The defenders also responded to the observation (Submissions dated 23 August 2019) stating:
“2.3.8 Paragraph 26 of the List of Issues refers to the [pursuers’] position that it requested the [defenders] to put forward a remediation proposal in 2016 for the drainage and it did so by letters dated 12 October 2016 and 8 November 2016. This is taken from paragraph 45 of the Referral.
2.3.9 The [pursuers] fails to note that the letters referred to and relied on were written without prejudice. As a result, the Adjudicator cannot consider the content of those letters. Indeed, the writer is somewhat surprised that the [pursuers’] representatives consider it appropriate to make reference to these letters given that they are both written without prejudice. For the avoidance of doubt, given the without prejudice status of those letters, the content of the letters cannot be said on any level to amount to a relevant acknowledgement on the part of the [defenders] which the [pursuers] seeks to argue in the Reply”……
9.2 The Adjudicator has correctly noted that the letter dated 16 January 2017 referred to in the Reply and Mr Weare's statement is headed without prejudice. As noted above, that is not the only correspondence issued on a without prejudice basis.
Letters dated 12 October 2016 and 8 November 2016 are also without prejudice and so should not be reviewed by the Adjudicator.”
The defenders went on to make specific submissions about the significance of these letters being without prejudice, making reference to Richardson v Quercus.
 In a Further Submission dated 30 August 2019 the pursuers submitted under reference to Richardson v Quercus that the “without prejudice” correspondence could amount to a relevant acknowledgement for the purposes of section 10(1)(b). (Paragraph 32.)
 In a further submissions document dated 30 August 2019 the defenders made further submissions to the effect that the “without prejudice” letters set out proposals made in a genuine attempt to resolve matters on a without prejudice basis could not be referred to, relied upon or reviewed by the adjudicator. (Paragraph 2.17.)
 The adjudicator gave careful consideration to the arguments of both parties on the admissibility of the “without prejudice” correspondence:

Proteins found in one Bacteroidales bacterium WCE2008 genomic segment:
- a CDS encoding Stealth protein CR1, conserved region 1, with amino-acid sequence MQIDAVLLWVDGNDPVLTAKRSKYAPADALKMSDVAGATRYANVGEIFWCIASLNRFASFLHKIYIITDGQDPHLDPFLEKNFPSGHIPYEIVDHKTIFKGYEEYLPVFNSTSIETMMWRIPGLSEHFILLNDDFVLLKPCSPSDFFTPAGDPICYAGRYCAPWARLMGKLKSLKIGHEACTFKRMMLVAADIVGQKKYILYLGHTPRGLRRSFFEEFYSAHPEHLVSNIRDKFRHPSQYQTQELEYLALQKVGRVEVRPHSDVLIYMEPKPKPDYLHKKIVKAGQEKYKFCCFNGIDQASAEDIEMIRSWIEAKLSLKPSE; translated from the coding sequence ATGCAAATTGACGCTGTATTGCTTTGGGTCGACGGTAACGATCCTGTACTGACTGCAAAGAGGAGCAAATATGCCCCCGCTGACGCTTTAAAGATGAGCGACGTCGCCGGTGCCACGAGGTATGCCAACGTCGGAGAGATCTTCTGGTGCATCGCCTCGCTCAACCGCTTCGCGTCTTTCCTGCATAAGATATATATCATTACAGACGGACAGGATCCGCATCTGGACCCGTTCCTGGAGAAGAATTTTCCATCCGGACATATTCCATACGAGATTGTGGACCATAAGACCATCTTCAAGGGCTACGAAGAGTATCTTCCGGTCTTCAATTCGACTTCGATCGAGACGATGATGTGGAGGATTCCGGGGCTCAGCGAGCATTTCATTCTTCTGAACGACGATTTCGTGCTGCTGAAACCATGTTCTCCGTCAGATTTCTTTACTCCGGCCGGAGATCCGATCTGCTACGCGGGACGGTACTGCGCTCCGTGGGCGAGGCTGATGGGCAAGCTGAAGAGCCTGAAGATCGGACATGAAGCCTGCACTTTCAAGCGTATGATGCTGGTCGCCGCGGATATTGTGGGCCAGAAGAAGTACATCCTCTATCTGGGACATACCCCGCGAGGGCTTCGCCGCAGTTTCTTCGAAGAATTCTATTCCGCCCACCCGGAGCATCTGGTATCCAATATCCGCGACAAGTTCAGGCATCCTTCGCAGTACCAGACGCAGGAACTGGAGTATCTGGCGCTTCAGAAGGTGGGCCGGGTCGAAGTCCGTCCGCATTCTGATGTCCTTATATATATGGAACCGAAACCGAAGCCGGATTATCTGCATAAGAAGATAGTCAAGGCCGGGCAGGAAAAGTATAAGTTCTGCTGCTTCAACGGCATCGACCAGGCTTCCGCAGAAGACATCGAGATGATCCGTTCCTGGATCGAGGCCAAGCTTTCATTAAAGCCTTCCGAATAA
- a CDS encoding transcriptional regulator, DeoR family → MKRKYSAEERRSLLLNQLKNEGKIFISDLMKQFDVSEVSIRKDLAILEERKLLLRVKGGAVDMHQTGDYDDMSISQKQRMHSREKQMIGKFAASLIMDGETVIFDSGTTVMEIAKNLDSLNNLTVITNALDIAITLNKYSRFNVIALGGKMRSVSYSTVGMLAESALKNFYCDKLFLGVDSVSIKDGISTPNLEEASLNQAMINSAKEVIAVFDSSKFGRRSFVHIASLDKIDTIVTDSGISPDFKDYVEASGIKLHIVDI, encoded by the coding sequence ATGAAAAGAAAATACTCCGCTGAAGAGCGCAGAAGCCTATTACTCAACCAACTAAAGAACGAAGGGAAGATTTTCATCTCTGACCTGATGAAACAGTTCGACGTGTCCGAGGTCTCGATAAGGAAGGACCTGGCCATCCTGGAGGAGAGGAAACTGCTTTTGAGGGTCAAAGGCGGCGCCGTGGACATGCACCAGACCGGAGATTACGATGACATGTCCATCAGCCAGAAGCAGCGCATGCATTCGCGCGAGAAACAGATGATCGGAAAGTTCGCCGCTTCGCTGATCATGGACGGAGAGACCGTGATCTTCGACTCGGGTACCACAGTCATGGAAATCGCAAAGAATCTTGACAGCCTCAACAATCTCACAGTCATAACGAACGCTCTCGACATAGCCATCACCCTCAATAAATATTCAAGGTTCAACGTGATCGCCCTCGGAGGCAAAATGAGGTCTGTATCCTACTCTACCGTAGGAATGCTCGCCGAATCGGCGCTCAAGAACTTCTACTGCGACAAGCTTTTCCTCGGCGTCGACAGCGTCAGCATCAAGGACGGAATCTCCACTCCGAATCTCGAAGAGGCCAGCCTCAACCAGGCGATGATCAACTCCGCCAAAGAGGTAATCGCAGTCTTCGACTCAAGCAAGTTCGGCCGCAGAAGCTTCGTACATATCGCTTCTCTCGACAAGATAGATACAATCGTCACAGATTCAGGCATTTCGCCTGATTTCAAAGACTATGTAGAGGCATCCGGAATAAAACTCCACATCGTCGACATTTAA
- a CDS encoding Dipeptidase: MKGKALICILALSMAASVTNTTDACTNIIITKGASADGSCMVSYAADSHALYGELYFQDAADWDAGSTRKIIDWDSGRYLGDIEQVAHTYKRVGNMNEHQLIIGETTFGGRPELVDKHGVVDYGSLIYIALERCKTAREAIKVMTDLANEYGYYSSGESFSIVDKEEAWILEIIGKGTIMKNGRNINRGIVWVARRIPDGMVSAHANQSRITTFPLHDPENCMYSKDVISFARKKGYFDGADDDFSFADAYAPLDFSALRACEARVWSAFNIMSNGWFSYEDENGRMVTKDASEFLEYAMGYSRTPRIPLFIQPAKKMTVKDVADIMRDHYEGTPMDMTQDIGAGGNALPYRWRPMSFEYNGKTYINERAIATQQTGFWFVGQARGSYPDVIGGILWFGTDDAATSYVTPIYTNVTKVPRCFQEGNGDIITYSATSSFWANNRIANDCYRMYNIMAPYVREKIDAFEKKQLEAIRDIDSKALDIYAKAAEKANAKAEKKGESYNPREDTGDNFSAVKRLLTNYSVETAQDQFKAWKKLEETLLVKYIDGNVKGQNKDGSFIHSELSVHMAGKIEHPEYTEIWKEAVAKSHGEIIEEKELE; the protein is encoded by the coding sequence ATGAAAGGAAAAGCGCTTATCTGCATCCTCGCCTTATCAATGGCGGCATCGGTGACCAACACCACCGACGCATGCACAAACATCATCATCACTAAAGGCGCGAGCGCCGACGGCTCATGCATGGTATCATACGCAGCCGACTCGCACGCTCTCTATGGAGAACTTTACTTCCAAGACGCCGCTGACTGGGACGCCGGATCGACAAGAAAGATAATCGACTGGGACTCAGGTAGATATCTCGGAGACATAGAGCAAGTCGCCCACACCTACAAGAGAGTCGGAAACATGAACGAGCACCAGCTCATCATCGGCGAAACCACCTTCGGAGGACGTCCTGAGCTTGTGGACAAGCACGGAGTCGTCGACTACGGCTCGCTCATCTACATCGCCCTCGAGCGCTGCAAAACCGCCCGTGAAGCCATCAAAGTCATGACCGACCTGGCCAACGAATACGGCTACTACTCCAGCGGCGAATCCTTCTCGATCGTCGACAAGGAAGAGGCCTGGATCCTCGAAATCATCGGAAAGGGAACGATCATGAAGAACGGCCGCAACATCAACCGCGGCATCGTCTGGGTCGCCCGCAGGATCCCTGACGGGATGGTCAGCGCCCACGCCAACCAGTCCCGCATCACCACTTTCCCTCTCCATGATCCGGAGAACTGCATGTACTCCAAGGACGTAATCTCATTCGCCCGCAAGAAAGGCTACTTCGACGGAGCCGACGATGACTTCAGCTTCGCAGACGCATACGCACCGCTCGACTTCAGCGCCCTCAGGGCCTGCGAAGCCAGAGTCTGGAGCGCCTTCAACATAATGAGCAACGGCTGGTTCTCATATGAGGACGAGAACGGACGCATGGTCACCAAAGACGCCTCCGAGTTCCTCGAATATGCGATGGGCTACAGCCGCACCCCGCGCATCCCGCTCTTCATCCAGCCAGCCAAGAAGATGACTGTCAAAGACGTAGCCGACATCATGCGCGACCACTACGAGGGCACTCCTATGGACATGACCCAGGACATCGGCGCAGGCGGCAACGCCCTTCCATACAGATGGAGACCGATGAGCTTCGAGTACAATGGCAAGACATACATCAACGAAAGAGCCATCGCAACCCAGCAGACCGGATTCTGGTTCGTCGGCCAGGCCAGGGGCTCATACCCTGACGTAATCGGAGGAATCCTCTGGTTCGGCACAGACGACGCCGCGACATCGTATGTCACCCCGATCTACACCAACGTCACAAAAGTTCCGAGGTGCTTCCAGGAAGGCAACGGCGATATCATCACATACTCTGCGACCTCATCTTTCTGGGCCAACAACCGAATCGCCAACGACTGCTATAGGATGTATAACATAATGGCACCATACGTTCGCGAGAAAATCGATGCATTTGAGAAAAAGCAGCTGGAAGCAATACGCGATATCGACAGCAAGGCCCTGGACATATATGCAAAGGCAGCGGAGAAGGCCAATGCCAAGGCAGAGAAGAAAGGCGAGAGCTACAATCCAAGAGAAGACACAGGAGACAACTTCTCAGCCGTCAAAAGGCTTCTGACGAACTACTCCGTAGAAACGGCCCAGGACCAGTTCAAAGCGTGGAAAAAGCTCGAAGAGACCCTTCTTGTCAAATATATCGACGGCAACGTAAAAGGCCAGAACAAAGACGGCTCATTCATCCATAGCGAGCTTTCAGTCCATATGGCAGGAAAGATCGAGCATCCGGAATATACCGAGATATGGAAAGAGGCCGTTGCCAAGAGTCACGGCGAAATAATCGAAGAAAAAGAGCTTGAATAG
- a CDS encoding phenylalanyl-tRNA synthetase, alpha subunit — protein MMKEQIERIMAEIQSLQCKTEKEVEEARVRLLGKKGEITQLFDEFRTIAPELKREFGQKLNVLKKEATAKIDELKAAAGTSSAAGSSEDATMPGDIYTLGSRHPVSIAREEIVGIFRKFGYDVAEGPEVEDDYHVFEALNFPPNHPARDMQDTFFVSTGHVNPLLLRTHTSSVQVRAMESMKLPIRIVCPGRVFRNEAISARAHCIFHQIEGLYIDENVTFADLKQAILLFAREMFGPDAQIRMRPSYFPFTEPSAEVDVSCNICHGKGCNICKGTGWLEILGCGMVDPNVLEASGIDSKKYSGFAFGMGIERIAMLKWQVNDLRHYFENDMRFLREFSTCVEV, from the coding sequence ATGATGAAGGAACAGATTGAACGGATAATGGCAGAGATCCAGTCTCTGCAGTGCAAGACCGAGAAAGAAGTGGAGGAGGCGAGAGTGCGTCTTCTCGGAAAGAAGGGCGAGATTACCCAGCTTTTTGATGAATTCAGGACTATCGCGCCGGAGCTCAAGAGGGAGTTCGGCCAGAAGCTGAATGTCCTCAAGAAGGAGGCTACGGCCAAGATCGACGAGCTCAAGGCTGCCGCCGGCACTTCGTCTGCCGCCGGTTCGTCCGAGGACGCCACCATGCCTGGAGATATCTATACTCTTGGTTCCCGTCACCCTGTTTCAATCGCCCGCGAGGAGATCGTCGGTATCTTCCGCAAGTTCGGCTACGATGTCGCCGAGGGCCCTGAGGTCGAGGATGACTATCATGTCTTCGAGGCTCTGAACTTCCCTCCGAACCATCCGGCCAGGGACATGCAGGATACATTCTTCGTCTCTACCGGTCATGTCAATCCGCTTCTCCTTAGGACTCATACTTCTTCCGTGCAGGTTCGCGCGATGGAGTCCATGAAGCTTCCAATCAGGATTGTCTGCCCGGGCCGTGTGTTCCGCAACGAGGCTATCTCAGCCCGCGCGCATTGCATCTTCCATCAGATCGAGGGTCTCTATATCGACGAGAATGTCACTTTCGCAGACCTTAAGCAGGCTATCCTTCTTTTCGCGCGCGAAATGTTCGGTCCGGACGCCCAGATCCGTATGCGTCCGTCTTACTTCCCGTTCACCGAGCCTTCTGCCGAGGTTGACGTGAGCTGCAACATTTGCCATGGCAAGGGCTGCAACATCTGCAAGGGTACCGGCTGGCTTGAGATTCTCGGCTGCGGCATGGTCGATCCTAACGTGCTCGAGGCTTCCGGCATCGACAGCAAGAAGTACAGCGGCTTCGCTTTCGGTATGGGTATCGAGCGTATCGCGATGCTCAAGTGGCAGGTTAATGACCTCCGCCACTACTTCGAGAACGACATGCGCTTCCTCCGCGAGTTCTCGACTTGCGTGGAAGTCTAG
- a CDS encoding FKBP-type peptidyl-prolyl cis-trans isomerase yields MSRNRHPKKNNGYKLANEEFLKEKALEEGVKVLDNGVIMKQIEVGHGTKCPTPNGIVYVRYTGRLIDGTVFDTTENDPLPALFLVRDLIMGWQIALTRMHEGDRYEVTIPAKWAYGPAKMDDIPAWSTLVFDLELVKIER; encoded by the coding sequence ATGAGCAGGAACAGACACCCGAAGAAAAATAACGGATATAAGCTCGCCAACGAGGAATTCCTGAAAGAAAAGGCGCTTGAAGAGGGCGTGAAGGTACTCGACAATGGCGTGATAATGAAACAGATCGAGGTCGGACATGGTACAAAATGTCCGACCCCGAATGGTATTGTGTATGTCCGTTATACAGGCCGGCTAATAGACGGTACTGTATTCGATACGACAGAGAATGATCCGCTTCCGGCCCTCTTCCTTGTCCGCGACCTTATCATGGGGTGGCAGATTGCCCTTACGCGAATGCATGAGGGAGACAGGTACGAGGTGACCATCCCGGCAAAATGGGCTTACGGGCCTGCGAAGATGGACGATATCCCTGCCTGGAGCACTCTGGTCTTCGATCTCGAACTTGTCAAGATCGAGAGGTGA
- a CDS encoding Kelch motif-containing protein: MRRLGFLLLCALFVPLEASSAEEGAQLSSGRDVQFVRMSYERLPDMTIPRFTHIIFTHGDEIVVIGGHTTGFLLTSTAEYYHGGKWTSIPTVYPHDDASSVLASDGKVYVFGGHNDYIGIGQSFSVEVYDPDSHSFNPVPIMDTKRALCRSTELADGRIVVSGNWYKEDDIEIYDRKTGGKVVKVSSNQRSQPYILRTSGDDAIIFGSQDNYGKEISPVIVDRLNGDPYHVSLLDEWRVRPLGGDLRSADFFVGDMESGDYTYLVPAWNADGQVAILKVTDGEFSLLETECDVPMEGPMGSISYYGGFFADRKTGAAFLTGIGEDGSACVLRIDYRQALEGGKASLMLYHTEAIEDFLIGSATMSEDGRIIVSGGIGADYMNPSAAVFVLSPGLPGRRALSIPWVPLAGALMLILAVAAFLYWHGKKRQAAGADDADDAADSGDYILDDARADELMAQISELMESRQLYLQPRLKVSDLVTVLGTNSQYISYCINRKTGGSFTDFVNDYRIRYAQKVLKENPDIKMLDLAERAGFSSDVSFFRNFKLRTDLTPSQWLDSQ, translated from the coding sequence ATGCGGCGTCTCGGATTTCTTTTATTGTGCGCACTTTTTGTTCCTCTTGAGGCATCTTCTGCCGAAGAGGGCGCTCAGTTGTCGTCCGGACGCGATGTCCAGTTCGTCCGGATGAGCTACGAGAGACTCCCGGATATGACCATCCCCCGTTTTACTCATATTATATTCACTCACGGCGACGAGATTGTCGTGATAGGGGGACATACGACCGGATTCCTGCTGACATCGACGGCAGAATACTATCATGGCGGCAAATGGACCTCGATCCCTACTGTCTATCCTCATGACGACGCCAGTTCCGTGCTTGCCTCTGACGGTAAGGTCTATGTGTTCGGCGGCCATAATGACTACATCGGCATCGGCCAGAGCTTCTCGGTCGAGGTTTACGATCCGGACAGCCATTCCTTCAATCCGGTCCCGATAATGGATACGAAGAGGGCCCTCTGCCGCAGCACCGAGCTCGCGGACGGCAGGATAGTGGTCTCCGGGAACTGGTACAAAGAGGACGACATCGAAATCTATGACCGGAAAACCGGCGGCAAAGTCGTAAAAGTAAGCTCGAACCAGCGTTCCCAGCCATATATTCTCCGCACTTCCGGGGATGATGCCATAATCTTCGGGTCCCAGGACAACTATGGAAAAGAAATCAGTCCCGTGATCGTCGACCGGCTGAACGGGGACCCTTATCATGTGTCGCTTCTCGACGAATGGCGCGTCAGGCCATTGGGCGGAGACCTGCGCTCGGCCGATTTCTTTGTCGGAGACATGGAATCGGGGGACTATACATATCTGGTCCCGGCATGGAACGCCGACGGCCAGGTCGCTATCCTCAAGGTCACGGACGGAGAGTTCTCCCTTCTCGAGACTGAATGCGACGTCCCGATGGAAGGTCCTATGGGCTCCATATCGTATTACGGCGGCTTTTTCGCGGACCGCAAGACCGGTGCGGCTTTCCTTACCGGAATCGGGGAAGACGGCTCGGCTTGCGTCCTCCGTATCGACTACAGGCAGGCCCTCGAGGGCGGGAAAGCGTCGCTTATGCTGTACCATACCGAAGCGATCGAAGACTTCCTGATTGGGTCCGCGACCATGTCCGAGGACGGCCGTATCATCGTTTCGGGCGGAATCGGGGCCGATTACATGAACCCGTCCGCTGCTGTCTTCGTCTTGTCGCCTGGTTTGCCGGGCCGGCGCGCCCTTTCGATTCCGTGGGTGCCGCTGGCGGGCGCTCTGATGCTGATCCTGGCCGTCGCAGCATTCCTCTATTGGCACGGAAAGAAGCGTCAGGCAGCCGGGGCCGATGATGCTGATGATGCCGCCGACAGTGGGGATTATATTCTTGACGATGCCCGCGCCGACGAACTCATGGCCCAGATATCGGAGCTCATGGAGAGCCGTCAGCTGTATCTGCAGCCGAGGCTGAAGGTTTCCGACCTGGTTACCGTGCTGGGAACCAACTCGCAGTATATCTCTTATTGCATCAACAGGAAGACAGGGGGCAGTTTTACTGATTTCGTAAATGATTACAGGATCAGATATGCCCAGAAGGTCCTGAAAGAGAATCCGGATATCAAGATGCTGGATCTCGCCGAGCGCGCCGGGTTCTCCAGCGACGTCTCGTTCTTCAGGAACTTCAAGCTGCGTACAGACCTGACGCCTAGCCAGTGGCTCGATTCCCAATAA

“34. [The pursuers] also referred to a 16th January 2017 letter in this context, a letter to which I referred in paragraph 93 of the [List of Inquiries]:
‘I note that the 16th January 2017 letter referred to in paragraph 21 of the Reply and in paragraph 44.3 of the Mr Weare’s WS accompanying the Reply is headed ‘without prejudice’. I have not read that letter and propose to ignore paragraph 44.3 of the witness statement and the reference to that letter in paragraph 21 of the Reply pending submissions on whether I may read that letter.’
35. [The defenders] agrees with this statement but says that this was not the only such letter. Its letters of the 12th October and 8th November 2016 also being without prejudice, thus should not be reviewed by the Adjudicator.
36. [The pursuers] says that the 16th January 2017 letter is not without prejudice and may be read. It needs to be viewed in the context of the relevant chain of correspondence, in particular its reference to the open latter of the 8th November 2016 which sets out [defenders’] remediation proposals and, in turn, refers to another open letter of the 12th October 2016 which also sets out [defenders] remediation proposals.
37. Considering first the 12th October and 8th November 2016 letters, these, which both concern survey and remedial works which [the defenders] proposes to carry out in connection with the drainage, are not headed ‘without prejudice’. However both state that the works proposed are on a without prejudice basis without admission of liability. Considered the context of the letters, specifically Messrs Fladgate’s [ie the pursuers’ solicitors] letters of the 9th September and 14th October 2016, I consider that the use of the words ‘without prejudice’ was intended to convey that by offering to carry out the works proposed, [the defenders] was not admitting liability, not that the correspondence was to be regarded as without prejudice in the sense of not being referable to in subsequent proceedings.
38. As for the 16th January 2017 letter, although this is headed ‘Without Prejudice’, not only does it refer back to correspondence, [the defenders’] letter of the 8th November 2016 which, for reasons given above, I have concluded is not subject to the without prejudice rule, it is part of a chain of correspondence and meetings which continues into 2017 about whether, and if so, what defects in drainage are identified in the surveys being carried, and what works are necessary to address those defects; none of which was stated by [the defenders] at the time, or contended by it in this Adjudication, to be subject to the without prejudice rule. Rather, as [the defenders] accepts, during this period it was working with [the pursuers] to investigate the matter and understand the extent, if any, of [the defenders’] liability.
39. Thus, I conclude that, like in the earlier correspondence, the use of the words ‘without prejudice’ in the 16th January 2017 letter were intended to make clear, by proposing to carry out the works referred to, [the defenders] was not admitting liability, not that the letter was not to be referred to in subsequent proceedings.”